I remember arguing with a Liberal Democrat prosecutor about that when it first hit the news. He was busy trying to lock up my clients for much smaller transgressions than perjury and tampering with evidence. But he was blinded by his politics when it came to the Clintons. If I had a blog back then, I probably would have written about it.
Just the other day, when a Conservative Republican Prosecutor I know brought up the Hilary Clinton server / lock-her-up issue, I asked him which statute she should be prosecuted for. He had no idea.
His politics had blinded his legal reasoning. I mean, this guy is a good lawyer, but here he was, an experienced prosecutor, arguing that a crime had occurred but unable to say which crime. That is kinda part of his job.
So when I point out that the Nunes memo is ridiculous from a legal point of view, it’s only because it is.
Which brings me, finally, to today’s topic. Trump’s comments about Due Process being important when it comes to the way Rob Porter is being vilified. I agree with him, at least in principle. Due Process is the cornerstone of our criminal justice system.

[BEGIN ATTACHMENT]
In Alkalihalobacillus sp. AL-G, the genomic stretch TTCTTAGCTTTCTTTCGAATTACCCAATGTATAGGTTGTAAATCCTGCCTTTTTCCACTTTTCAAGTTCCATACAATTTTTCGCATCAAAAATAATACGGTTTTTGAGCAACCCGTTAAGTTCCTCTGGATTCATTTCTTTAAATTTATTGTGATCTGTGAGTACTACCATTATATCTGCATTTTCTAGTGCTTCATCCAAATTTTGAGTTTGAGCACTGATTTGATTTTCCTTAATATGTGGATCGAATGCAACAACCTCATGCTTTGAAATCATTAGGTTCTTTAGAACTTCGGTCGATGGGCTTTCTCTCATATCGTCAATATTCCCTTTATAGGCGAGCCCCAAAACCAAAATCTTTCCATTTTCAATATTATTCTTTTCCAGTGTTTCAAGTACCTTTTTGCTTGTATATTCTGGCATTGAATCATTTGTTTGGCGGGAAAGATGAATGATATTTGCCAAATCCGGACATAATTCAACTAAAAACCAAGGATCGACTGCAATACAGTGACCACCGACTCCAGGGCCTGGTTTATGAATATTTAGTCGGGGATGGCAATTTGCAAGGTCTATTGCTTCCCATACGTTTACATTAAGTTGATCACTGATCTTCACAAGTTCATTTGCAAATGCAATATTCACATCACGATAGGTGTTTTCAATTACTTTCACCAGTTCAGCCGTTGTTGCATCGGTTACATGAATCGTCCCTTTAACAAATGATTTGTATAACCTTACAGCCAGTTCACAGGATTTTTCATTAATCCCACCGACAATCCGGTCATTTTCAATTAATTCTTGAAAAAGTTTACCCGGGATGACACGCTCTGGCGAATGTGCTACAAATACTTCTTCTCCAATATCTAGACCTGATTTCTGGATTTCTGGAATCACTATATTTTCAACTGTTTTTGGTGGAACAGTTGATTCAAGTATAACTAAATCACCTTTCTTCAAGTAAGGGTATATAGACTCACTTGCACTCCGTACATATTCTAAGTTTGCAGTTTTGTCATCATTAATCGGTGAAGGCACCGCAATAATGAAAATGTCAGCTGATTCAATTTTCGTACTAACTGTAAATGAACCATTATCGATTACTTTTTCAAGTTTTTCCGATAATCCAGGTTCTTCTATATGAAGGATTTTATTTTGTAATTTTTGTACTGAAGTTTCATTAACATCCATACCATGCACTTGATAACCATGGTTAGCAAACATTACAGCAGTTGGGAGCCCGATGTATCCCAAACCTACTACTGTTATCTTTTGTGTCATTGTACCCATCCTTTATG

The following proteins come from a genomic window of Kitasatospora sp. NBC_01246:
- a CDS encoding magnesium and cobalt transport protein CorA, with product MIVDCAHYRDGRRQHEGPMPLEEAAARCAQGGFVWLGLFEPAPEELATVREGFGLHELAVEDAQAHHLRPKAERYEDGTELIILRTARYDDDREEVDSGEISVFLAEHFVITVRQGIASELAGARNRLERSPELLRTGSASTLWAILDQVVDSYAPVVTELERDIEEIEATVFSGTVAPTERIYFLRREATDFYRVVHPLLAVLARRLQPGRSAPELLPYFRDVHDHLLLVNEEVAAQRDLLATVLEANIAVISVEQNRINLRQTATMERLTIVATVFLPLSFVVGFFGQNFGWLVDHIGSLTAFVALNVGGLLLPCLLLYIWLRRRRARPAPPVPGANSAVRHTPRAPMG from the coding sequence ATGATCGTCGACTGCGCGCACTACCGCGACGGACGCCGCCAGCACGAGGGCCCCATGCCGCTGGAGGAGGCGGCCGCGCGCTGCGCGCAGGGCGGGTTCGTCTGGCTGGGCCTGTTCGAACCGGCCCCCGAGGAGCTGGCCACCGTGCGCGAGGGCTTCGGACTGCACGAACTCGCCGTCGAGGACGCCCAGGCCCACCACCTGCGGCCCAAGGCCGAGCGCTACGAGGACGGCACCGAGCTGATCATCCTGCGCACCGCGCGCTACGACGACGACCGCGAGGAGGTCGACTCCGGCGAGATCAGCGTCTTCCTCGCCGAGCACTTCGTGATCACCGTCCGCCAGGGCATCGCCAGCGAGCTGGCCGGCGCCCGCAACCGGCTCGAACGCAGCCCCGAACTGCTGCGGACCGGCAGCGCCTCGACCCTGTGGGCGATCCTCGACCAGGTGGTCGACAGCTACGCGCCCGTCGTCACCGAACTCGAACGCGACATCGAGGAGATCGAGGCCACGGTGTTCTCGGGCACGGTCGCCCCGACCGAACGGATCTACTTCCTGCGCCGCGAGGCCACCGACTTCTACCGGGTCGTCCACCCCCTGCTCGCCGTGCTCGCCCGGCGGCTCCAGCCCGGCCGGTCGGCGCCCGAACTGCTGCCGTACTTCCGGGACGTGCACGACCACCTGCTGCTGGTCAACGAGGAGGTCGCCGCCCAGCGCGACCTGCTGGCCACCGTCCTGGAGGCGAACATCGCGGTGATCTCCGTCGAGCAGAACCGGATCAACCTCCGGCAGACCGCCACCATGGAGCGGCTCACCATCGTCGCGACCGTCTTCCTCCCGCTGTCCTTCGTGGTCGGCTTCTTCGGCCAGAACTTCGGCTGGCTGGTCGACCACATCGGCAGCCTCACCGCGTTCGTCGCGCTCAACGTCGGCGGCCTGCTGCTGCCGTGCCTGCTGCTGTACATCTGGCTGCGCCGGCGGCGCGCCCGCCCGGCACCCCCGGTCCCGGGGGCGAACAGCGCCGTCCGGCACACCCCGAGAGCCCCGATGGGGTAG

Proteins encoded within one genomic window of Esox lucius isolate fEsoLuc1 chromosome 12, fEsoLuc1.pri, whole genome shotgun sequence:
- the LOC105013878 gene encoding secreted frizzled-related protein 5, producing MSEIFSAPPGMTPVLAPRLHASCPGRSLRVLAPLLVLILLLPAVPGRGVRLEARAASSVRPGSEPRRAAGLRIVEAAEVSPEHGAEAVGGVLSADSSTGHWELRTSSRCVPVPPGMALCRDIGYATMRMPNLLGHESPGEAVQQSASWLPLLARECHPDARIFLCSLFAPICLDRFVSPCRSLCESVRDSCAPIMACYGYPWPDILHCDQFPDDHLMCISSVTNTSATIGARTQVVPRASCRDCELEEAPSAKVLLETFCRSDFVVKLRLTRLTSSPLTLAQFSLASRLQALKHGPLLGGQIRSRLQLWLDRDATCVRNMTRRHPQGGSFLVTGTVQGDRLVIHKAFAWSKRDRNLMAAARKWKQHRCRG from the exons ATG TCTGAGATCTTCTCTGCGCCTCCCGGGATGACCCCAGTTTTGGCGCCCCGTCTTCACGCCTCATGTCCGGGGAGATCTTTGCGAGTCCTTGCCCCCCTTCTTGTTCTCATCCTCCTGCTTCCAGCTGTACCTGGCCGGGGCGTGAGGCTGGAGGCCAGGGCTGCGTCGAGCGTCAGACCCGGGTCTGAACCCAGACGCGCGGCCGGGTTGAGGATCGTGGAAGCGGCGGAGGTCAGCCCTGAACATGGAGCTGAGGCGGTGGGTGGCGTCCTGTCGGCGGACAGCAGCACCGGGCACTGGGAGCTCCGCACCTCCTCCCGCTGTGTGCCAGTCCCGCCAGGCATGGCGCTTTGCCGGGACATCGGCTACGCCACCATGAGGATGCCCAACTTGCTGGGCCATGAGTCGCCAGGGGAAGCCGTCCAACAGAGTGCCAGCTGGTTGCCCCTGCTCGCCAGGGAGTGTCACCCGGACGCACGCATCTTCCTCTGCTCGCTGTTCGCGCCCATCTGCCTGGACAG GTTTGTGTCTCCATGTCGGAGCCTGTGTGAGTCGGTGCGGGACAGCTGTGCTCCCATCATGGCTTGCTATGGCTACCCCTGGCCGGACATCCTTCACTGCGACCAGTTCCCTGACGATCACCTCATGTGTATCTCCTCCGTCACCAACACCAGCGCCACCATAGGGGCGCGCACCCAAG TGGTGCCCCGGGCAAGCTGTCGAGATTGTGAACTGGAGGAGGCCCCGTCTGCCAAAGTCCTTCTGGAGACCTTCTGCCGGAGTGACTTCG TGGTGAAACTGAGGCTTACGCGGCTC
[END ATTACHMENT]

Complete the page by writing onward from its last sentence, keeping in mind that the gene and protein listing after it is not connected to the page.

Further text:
The only problem is that this situation, at least right now, has nothing to do with criminal justice. Or did I miss something? Is Porter currently being prosecuted? Is he looking at jail? Did he miss a court date?
So due process has nothing to do with this. It can be argued, correctly, that due process also applies to civil cases.
But I don’t think Porter is being sued right now either.
He’s not in civil court or criminal court. He’s in the court of public opinion. And there is no due process there.
Which is how it is that people who know absolutely nothing about the law feel free to fling their uninformed, or rather ill-informed, opinions around – despite the fact that they have no clue what they are talking about.
I’m afraid that anything I say about the Law will make people mad, simply because they confuse their political views with what the law actually is, as opposed to what they want it to be.